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Top 3 Cloud Strategy Mistakes to Avoid: Maximizing Business Value with Cloud Adoption

Top 3 Cloud Strategy Mistakes to Avoid: Maximizing Business Value with Cloud Adoption

May 23

While many businesses are adopting cloud computing services, they often lack a proper implementation plan. Even the ones that develop cloud strategies frequently limit their advantages by making several mistakes. Simply put, without a robust cloud strategy, your business cannot enjoy maximum benefits from cloud services.  

This article highlights some of the common mistakes we encounter in cloud service strategy implementation and how to avoid them. Let’s start with the basics.

What is a Cloud Strategy? 

A sound cloud service strategy is not a roadmap to migrate all your operations to the cloud. It examines and outlines the core function that cloud computing ought to serve within your organization. A good cloud service strategy is generally a ten to twenty-page brief; this document should align with your business strategy and provide ample guidance to the professionals responsible for its execution. It must complement other strategic initiatives rather than overshadow or replace them. 

Your cloud computing strategy should be a living document that is frequently updated and accessible to every key stakeholder. It should be precise and easy to understand and cover all the key factors discussed in this article and "The Cloud Strategy Cookbook, 2019” by Gartner.

Cloud Computing Strategy: Top 3 Mistakes and How to Avoid Them

The following entails the top 3 common cloud computing strategy mistakes and how businesses can avoid them to maximize their business benefits: 

Mistake No 1: Not involving core business functions  

The Information Technology department is just one stakeholder in implementing cloud technologies. Other business functions, including HR, Finance, Legal, etc., all have crucial expertise and skills that complement cloud service strategy beyond the functions of the IT department. Companies should deliberately look for ways to leverage insightful information from people outside the IT department.  

Additionally, cloud adoption has an enterprise-wide impact. Thus, ensuring a successful cloud adoption follows up with the preparation and contribution from all functional areas and enables them to explore ways to maximize their functional value using the cloud. Ensuring that this practice is concentrated at the true strategic level is one way to guarantee that.

Instead of IT teams devising a strategy and attempting to “pitch” it to the business functions, business and IT should collaborate on equal footing when developing the enterprise cloud infrastructure strategy. 

Mistake No 2: Not having an exit strategy 

It is not surprising that many organizations seem to believe that they don't need an exit strategy, as it is rare to revert back to original systems from the cloud. However, even if you think you might not backpedal, it is still a good idea to plan for it as a possibility. What makes it so crucial?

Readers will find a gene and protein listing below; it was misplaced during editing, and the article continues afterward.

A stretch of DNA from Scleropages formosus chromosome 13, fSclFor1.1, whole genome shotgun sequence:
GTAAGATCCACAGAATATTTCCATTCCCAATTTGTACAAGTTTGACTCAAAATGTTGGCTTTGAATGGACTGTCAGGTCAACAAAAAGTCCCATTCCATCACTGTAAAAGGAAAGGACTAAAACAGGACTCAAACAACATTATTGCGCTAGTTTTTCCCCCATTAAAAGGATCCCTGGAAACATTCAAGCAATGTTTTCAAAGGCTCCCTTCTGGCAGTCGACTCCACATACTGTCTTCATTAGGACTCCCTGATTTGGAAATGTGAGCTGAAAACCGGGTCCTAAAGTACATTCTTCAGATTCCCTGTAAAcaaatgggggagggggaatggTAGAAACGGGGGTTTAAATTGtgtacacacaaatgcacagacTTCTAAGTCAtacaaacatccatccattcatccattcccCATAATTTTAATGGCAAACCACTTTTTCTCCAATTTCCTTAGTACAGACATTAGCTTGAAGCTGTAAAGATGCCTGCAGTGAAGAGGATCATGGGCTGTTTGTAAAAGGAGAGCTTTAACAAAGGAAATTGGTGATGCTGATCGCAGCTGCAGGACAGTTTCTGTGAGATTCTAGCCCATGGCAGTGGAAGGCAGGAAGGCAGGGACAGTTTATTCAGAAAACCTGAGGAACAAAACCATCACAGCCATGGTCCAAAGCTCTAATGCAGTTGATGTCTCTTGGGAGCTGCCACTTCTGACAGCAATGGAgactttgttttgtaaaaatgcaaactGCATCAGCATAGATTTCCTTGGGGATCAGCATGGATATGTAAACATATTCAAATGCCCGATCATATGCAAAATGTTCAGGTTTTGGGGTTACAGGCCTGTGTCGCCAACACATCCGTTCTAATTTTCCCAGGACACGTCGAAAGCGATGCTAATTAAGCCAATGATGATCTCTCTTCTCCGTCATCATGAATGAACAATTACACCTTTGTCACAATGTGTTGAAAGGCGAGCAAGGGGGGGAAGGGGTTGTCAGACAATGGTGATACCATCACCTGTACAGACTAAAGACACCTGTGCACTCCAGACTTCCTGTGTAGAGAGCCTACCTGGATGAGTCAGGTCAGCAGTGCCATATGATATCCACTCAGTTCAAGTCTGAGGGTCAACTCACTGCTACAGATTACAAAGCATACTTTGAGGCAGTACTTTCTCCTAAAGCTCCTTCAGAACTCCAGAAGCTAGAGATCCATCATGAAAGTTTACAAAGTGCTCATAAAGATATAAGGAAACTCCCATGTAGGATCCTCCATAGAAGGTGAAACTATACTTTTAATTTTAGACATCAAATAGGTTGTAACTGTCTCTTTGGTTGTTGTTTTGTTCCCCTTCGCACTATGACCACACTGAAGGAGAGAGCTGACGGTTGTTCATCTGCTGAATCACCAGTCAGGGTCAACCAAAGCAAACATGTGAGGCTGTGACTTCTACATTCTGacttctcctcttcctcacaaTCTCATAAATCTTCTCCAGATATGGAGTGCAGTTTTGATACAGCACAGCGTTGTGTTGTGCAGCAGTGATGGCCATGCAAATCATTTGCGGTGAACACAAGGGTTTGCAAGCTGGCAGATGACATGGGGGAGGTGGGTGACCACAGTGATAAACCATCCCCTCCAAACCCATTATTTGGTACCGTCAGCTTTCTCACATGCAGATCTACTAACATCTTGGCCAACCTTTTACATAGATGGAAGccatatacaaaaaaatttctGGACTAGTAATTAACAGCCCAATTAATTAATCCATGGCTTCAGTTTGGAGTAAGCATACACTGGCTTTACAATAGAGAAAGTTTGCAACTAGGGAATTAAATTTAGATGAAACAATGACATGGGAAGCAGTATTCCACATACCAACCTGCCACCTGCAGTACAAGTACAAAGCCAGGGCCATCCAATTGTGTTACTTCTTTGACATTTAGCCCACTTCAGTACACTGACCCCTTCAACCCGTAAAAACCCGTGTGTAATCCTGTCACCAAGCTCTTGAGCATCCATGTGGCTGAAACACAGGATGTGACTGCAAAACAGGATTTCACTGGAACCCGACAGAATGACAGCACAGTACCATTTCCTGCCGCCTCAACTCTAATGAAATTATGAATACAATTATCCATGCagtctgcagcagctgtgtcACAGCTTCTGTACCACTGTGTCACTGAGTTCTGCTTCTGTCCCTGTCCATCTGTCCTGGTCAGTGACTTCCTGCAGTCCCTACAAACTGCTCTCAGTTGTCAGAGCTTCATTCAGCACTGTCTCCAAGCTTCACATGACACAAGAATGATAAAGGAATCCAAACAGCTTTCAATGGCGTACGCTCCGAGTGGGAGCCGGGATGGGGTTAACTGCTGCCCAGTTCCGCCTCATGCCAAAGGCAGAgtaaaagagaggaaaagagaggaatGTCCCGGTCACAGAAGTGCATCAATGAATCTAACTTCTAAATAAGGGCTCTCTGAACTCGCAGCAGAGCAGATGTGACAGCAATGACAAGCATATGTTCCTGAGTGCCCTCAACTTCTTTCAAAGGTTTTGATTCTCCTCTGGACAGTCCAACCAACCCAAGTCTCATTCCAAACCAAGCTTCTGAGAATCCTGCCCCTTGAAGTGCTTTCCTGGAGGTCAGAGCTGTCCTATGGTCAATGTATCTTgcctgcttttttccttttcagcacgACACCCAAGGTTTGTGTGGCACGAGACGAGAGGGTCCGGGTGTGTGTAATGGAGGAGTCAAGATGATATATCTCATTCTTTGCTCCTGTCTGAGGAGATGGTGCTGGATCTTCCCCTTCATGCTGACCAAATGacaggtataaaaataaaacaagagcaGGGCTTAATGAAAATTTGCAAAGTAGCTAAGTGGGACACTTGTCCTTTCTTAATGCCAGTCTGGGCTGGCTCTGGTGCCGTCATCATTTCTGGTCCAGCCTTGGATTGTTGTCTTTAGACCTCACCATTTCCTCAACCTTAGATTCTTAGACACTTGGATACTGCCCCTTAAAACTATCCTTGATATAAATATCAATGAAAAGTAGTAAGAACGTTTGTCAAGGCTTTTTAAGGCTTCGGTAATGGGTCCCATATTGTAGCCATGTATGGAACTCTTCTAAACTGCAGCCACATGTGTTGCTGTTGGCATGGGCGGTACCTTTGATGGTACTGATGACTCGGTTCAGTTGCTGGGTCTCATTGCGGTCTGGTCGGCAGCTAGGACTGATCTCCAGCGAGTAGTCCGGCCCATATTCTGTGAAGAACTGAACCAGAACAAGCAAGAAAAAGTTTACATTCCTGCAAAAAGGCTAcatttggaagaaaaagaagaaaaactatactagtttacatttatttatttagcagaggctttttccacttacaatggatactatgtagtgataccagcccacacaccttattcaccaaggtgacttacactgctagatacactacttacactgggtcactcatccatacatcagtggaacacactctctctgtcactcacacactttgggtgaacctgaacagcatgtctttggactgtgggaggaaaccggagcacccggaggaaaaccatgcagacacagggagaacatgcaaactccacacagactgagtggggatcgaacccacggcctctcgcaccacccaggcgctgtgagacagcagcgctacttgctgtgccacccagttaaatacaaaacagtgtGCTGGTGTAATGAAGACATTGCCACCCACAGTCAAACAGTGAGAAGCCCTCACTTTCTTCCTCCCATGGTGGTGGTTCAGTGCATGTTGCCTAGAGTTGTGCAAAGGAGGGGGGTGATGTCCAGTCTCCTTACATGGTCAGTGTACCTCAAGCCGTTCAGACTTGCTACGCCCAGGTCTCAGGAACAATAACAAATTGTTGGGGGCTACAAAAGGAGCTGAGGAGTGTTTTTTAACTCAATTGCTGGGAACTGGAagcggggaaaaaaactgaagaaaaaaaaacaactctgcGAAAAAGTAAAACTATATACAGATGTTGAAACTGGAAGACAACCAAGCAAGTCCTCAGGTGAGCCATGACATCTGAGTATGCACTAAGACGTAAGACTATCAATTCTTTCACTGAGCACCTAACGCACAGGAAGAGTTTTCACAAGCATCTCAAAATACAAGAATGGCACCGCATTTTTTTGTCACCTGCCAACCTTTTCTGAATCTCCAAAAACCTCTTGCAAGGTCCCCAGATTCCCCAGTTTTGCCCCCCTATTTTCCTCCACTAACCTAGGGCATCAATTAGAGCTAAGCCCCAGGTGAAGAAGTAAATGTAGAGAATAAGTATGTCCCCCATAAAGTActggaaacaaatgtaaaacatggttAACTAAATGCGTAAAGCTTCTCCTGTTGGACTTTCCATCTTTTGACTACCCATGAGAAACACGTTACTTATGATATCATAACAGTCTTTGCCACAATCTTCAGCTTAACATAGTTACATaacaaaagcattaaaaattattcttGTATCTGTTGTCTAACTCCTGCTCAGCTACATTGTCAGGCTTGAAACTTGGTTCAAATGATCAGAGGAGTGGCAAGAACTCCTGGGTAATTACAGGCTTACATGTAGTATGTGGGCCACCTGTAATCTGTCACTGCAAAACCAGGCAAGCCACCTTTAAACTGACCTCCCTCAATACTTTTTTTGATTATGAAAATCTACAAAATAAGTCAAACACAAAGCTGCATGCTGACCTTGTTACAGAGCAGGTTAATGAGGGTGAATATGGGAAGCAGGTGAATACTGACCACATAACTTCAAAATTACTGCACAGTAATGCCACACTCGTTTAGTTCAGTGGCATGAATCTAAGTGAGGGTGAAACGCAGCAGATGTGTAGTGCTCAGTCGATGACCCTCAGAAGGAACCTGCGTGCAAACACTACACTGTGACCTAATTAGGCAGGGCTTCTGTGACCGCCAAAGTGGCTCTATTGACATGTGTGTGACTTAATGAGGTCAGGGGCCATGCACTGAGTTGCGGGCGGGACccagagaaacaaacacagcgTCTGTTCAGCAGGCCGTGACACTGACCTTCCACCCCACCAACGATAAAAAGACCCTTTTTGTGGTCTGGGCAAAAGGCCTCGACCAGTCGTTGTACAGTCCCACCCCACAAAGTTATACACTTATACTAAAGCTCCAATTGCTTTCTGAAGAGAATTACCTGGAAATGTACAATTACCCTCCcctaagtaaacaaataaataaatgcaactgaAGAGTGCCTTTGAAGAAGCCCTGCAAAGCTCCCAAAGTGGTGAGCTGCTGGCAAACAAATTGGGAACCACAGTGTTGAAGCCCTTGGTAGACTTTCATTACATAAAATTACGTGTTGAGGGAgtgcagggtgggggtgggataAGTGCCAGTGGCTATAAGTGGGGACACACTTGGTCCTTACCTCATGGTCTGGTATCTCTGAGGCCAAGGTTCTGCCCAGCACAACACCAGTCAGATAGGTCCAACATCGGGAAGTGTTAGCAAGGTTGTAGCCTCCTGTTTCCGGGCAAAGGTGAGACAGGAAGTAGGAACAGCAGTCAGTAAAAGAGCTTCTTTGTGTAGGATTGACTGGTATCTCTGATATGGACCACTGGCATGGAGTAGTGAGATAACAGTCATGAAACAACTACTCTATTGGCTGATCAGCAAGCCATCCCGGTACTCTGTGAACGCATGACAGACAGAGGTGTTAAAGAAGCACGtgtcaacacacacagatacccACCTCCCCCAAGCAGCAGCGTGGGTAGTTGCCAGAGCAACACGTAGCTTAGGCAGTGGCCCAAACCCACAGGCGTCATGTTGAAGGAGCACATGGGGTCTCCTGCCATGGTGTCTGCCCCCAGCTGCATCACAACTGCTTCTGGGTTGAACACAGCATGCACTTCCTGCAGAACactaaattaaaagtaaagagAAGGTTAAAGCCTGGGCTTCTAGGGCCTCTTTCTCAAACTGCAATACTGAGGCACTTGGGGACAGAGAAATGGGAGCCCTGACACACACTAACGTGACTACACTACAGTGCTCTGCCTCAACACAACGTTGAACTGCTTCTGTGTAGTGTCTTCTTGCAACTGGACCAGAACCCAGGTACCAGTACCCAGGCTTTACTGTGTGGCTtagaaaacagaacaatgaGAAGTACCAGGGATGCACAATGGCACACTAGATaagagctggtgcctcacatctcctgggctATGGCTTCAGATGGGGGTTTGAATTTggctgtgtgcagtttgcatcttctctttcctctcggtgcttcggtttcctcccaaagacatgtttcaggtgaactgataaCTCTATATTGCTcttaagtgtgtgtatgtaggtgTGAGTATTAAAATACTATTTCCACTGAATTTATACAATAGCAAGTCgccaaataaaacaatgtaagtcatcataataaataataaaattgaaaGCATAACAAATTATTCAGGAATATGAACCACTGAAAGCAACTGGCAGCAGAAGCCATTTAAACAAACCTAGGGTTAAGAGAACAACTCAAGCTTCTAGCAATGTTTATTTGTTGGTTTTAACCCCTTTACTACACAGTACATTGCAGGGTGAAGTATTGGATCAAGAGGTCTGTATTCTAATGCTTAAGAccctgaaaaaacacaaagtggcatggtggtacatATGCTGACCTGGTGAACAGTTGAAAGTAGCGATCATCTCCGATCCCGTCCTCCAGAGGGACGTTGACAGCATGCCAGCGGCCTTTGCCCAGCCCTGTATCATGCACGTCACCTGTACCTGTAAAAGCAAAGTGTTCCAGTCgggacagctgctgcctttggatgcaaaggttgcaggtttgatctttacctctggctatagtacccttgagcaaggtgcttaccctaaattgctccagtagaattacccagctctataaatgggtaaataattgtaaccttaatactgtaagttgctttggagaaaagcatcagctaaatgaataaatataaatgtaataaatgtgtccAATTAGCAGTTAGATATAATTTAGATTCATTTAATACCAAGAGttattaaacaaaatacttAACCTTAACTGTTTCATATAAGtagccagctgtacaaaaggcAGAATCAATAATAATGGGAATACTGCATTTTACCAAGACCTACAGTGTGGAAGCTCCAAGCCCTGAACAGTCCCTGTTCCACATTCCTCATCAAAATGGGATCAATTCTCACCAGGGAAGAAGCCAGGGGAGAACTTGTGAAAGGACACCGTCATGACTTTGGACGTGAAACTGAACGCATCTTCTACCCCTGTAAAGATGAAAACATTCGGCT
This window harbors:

An exit strategy highlights factors to take into account in case you need to withdraw from cloud decisions, change service providers, or have contingency plans in case of unexpected events impacting your cloud usage. To emphasize its significance, many regulators in the EU have made this practice mandatory.  

Although developing an exit strategy is challenging, it is critical to driving agility and providing a laser-focused view of your cloud service implementation. An exit cloud strategy allows businesses to overcome the complexities involved in the following factors:

  • Contractual issues
  • Data ownership 
  • Data migration 
  • Data protection 
  • Egress costs 
  • Security 
  • Architecture 
  • Source code portability 
  • Portability of data and skills 
  • Supporting infrastructure
  • Portability of data and skills 
  • Supporting infrastructure

Mistake No 3: Confusing cloud strategy with the cloud implementation plan

Cloud computing strategy plans are often confused with cloud implementation plans. Yet, these two are different stages of cloud adoption, with a strategic plan being the first step. Here, companies contemplate whether they should employ cloud computing and what role it will play in their business. Next comes its execution using a cloud implementation plan.

The organization's three-layer strategic planning architecture includes a cloud computing infrastructure strategy as the next layer down, along with other strategic plans like the data center strategy, security solutions, and architectural strategy. These plans, your company's vision, and the cloud service strategy must align with each other, which may require negotiation with the relevant parties in case of discrepancies.

Another way to differentiate both is by the content of the plan. Although a cloud implementation plan may include certain strategy elements, it is much more detail-oriented, taking up more than twenty pages. If your cloud computing strategy plan looks similar to this, we suggest you rethink it. Furthermore, if the document entails how to choose your service providers, transfer your data to the cloud, or simply explain how to manage your cloud usage, then that is a cloud implementation plan.

To Sum Up 

A well-executed cloud strategy project can act as a gateway for establishing the interconnections and rationalization essential for a much more comprehensive IT or innovation strategy. 

Successful cloud computing adoption strategy is rooted in a robust strategy backed by modern enterprise architecture and modernized cloud technology service providers such as Visionet. Our well-planned, innovation-driven cloud services allow businesses to avoid common mistakes when devising their cloud strategies, helping them maximize the benefits of their cloud services and enhance business effectiveness. To learn more, get in touch with our experts.